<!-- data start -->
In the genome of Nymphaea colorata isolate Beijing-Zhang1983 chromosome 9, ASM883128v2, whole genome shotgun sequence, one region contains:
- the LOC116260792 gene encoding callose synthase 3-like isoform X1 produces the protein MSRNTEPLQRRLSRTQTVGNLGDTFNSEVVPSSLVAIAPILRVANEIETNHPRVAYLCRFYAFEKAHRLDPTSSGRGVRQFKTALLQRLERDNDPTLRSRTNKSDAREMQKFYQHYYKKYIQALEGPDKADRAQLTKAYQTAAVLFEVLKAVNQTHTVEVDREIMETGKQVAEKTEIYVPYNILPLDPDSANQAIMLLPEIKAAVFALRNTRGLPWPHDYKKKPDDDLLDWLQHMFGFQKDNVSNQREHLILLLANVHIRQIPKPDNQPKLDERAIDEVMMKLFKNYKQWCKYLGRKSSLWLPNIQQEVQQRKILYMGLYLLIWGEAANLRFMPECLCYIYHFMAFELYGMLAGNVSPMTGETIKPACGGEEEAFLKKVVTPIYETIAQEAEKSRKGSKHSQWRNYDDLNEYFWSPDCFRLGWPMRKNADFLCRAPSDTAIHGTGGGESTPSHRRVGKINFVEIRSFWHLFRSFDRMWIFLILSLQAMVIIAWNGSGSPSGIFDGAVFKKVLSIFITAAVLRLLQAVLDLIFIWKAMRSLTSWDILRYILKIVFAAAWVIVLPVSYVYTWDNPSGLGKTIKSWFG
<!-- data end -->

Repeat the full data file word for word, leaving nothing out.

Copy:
In the genome of Nymphaea colorata isolate Beijing-Zhang1983 chromosome 9, ASM883128v2, whole genome shotgun sequence, one region contains:
- the LOC116260792 gene encoding callose synthase 3-like isoform X1 produces the protein MSRNTEPLQRRLSRTQTVGNLGDTFNSEVVPSSLVAIAPILRVANEIETNHPRVAYLCRFYAFEKAHRLDPTSSGRGVRQFKTALLQRLERDNDPTLRSRTNKSDAREMQKFYQHYYKKYIQALEGPDKADRAQLTKAYQTAAVLFEVLKAVNQTHTVEVDREIMETGKQVAEKTEIYVPYNILPLDPDSANQAIMLLPEIKAAVFALRNTRGLPWPHDYKKKPDDDLLDWLQHMFGFQKDNVSNQREHLILLLANVHIRQIPKPDNQPKLDERAIDEVMMKLFKNYKQWCKYLGRKSSLWLPNIQQEVQQRKILYMGLYLLIWGEAANLRFMPECLCYIYHFMAFELYGMLAGNVSPMTGETIKPACGGEEEAFLKKVVTPIYETIAQEAEKSRKGSKHSQWRNYDDLNEYFWSPDCFRLGWPMRKNADFLCRAPSDTAIHGTGGGESTPSHRRVGKINFVEIRSFWHLFRSFDRMWIFLILSLQAMVIIAWNGSGSPSGIFDGAVFKKVLSIFITAAVLRLLQAVLDLIFIWKAMRSLTSWDILRYILKIVFAAAWVIVLPVSYVYTWDNPSGLGKTIKSWFG